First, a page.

Sorry, I don't have any magic for you on single rotors Wankels. They would be pretty heavy for the power produced. Several reasons:

Really big counterweights are necessary;
Firing order vibration would be huge, requiring one or both of, torsional pendulums and very long stroke "soft" isolation system.

With only one rotor, the entire eccentric mass of the shaft and rotor has to be balanced with counter weights. With two or more rotors, the primary (up and down) imbalance is taken care of by having the eccentrics evenly distributed, and the counterweights only have to balance the pitching moments. The more rotors, the smaller this whole effect is and less counterweight size needed.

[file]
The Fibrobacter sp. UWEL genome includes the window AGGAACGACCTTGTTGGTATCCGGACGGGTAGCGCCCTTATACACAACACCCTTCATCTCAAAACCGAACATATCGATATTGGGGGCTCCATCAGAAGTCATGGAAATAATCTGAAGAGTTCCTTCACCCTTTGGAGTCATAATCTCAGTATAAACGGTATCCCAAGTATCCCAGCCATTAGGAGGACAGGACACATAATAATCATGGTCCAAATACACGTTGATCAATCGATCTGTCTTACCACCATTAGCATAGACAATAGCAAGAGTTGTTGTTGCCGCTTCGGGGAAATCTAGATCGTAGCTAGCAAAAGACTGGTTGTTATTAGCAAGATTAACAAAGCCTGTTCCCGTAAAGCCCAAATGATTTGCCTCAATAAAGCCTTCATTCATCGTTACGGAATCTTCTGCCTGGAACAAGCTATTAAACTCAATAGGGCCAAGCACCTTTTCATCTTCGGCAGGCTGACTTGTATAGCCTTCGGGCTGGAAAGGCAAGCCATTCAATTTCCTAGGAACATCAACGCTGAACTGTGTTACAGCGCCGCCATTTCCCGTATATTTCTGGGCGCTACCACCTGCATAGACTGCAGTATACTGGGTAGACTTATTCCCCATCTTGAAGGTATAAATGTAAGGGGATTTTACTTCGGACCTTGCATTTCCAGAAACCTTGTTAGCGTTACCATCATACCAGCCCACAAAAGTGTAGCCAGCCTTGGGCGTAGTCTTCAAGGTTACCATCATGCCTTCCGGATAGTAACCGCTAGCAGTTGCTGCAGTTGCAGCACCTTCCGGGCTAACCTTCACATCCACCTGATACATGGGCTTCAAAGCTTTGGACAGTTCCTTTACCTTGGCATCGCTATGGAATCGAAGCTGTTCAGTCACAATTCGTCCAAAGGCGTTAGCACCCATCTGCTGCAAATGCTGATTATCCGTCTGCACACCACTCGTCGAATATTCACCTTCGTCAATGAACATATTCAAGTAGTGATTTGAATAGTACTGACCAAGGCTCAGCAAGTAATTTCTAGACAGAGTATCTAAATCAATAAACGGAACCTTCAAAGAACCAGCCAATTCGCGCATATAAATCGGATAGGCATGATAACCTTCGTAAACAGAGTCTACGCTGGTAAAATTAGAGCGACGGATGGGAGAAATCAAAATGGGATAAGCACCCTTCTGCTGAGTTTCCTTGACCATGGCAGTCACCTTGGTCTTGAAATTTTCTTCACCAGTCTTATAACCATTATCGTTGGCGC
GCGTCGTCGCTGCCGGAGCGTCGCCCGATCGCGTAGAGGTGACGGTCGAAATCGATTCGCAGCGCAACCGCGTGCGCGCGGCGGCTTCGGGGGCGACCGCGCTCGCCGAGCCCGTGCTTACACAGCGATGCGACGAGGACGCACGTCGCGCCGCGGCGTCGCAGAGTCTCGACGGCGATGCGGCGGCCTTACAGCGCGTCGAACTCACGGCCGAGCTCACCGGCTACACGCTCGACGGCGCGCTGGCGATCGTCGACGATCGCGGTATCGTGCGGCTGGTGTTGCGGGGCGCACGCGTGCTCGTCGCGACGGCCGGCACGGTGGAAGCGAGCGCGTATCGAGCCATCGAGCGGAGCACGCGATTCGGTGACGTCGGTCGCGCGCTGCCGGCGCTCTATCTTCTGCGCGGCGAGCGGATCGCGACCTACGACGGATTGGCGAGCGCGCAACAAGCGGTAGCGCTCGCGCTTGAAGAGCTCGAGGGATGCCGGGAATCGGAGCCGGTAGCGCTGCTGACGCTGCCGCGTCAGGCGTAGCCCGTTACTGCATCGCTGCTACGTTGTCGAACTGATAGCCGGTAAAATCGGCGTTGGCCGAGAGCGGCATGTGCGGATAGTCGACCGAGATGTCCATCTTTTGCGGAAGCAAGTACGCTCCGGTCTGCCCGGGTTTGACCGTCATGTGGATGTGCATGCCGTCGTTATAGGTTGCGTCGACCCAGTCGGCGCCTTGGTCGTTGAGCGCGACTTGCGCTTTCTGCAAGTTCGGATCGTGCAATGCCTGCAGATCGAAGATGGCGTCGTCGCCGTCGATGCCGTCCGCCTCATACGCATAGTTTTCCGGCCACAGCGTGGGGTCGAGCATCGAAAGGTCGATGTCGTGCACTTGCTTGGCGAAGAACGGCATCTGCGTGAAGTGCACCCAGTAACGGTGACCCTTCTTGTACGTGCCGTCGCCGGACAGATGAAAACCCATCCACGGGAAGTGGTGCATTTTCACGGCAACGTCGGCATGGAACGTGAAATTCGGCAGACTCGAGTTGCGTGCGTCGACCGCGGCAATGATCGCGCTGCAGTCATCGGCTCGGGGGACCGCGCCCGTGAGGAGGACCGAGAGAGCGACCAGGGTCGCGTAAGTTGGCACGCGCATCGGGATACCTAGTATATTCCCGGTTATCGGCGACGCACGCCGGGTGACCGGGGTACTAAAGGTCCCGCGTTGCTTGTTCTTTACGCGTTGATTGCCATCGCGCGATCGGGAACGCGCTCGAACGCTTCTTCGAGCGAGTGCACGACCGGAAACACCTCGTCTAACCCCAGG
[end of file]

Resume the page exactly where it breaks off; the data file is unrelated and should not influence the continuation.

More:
The firing frequency on a single rotor is one per rev and really strong. Torsional pendulums would be useful, but they would have to be really big to tame that low a firing order. A soft system would require pretty low spring rates, which means a lot of travel and volume occupied by the spring system. You might need both...

In the end, Wankel single rotor engines will be heavier and more complex than two rotor engines of the same power.

Billski